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The top floor of the temporary DAG exhibition at the Red Fort Barrack number 4 has all the paintings by the uncle Thomas and his young nephew William Daniell. Their paintings are quite well known, but the collection of all the paintings under one roof and curated by Dr Giles Tillotson,, Director of Research, Maharaja Sawai Mansingh II Meseum, Jaipur, and author of many books, is a well-orchestrated project. On the second floor of the barrack building, the left side displays the uncle-nephew duo’s paintings from their northern tour of India while the right gallery is from their southern tour. On their northern tour, they left Kolkata in 1788 on a boat upstream on the Hooghly and became inspired by beautiful riverine views of Mughal architecture. The tour lasted three years and they travelled from Kolkata to Patna, Varanasi, Prayagraj, Kanpur, Agra, Delhi, and then to the hills where they became the first Europeans to visit the Garhwal Hills: Najibabad, Srinagar (Pauri Garhwal), Pilhibit, Kannauj, before returning to Kolkata in 1791 via Lucknow, Gaya, Deo, Rohtas, Sultanganj and Gaur. They had a large entourage with them and were able to raise funds for their travels by a subscription revenue stream for from paintings back home in England.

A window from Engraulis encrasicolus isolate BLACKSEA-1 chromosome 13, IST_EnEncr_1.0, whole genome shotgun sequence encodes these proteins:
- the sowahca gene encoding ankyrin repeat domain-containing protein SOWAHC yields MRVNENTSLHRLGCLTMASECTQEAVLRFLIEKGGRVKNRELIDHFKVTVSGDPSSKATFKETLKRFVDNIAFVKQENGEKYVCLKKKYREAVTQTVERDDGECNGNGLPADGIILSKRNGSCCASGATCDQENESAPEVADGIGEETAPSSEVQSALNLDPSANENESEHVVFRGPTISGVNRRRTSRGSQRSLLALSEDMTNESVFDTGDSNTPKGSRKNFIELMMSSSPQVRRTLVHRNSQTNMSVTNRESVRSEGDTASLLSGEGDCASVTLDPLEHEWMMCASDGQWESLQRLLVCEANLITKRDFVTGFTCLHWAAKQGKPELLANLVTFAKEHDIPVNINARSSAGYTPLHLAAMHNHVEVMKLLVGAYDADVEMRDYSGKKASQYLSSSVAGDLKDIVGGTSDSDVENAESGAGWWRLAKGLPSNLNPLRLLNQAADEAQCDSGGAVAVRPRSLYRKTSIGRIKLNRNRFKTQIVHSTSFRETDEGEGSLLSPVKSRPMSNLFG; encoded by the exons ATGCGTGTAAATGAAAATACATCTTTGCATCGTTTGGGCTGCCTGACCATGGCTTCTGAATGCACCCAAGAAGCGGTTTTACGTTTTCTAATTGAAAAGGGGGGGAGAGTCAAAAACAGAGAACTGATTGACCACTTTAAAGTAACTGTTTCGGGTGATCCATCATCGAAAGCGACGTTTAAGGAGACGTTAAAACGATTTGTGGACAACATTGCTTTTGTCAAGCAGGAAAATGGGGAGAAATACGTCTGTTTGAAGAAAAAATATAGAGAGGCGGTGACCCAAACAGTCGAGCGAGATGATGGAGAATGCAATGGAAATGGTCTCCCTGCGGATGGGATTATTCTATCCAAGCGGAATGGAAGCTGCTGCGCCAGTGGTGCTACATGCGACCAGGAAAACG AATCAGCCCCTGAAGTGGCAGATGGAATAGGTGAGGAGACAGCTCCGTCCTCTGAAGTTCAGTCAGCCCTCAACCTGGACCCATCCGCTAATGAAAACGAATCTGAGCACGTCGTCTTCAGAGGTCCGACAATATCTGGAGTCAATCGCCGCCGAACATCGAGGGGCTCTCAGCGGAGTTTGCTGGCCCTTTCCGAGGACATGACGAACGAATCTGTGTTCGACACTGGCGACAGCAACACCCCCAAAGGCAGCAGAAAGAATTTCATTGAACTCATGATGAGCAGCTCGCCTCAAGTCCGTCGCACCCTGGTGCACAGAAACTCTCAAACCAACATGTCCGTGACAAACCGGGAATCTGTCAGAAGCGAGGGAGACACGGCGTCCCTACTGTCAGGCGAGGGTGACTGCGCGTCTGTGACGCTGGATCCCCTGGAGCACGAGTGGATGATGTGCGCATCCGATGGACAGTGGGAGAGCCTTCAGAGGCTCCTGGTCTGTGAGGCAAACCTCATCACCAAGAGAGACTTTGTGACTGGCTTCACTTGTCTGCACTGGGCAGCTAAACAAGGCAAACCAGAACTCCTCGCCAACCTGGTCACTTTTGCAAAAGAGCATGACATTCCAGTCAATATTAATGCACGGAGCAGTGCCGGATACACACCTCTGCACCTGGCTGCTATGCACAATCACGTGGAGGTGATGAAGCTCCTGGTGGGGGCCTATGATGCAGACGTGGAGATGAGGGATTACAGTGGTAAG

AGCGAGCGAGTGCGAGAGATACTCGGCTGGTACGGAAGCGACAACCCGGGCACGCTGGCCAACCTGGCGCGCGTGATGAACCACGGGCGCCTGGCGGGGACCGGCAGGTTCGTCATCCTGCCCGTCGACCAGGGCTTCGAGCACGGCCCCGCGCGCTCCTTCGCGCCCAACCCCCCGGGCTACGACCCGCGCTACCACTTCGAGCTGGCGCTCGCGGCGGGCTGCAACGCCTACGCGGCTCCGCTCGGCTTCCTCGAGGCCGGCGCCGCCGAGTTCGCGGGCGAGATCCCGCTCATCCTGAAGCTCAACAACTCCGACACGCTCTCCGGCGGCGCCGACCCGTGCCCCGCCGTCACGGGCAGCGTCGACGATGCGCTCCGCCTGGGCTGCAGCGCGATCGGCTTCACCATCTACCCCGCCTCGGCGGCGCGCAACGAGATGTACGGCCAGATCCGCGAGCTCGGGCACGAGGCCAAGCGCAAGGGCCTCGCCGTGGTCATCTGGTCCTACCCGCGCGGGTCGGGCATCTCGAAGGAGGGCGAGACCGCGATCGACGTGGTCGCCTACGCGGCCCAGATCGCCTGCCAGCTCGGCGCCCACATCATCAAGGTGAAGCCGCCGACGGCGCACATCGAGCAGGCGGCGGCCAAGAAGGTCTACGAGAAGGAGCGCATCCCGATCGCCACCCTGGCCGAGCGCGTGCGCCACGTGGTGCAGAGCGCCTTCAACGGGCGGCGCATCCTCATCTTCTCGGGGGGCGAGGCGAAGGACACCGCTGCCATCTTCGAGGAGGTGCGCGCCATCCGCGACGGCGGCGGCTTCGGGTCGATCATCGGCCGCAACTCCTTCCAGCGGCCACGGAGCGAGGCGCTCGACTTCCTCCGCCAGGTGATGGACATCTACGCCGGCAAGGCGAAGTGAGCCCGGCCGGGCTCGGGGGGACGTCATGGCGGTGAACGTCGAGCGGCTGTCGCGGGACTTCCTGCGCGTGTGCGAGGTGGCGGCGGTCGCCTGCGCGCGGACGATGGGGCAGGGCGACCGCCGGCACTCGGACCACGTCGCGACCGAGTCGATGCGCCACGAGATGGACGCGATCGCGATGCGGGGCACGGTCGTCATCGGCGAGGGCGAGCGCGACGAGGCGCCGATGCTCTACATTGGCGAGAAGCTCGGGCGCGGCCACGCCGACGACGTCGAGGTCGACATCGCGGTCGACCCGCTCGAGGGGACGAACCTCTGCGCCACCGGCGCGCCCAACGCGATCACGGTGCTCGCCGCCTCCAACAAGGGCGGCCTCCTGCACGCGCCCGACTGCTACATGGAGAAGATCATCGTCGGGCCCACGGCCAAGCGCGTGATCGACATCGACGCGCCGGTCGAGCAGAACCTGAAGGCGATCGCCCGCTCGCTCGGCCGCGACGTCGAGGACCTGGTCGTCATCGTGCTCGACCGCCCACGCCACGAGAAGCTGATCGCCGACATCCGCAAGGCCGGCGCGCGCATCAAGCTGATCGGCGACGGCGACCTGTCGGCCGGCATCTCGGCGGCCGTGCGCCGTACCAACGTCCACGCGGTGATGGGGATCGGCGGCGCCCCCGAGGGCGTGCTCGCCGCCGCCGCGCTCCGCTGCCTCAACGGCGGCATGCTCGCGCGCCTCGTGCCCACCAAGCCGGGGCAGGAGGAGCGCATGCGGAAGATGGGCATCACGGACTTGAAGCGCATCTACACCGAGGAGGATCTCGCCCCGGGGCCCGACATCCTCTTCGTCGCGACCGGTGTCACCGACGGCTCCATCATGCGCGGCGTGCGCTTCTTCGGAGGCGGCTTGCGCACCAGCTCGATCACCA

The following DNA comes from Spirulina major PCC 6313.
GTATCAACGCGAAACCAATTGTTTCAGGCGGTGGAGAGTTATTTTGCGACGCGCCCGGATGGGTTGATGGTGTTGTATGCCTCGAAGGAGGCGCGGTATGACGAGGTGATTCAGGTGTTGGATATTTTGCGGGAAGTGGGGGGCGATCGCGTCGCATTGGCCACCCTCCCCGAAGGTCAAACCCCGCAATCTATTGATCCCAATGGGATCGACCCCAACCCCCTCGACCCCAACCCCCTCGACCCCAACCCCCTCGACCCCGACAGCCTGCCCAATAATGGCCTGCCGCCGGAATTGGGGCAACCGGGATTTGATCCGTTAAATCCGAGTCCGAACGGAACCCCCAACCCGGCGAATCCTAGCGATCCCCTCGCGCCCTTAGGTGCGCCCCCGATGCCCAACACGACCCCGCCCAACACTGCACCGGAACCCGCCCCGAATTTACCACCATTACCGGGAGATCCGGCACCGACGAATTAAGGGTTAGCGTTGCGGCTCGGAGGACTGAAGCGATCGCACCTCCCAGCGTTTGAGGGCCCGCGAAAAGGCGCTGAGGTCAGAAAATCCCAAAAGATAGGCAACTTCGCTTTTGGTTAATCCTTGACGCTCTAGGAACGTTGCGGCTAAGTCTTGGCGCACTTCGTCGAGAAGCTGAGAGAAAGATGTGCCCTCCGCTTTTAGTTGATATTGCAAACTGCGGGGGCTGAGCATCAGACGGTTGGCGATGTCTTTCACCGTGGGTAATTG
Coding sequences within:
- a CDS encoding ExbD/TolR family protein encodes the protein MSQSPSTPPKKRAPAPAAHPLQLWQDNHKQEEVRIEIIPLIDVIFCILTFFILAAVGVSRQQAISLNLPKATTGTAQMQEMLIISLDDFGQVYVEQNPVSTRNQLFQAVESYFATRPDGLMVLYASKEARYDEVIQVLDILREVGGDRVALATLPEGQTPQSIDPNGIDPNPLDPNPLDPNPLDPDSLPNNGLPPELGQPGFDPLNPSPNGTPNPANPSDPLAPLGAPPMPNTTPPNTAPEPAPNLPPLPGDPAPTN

Here are some images from the Daniell gallery of Delhi followed by few of the colonial print section on the first floor.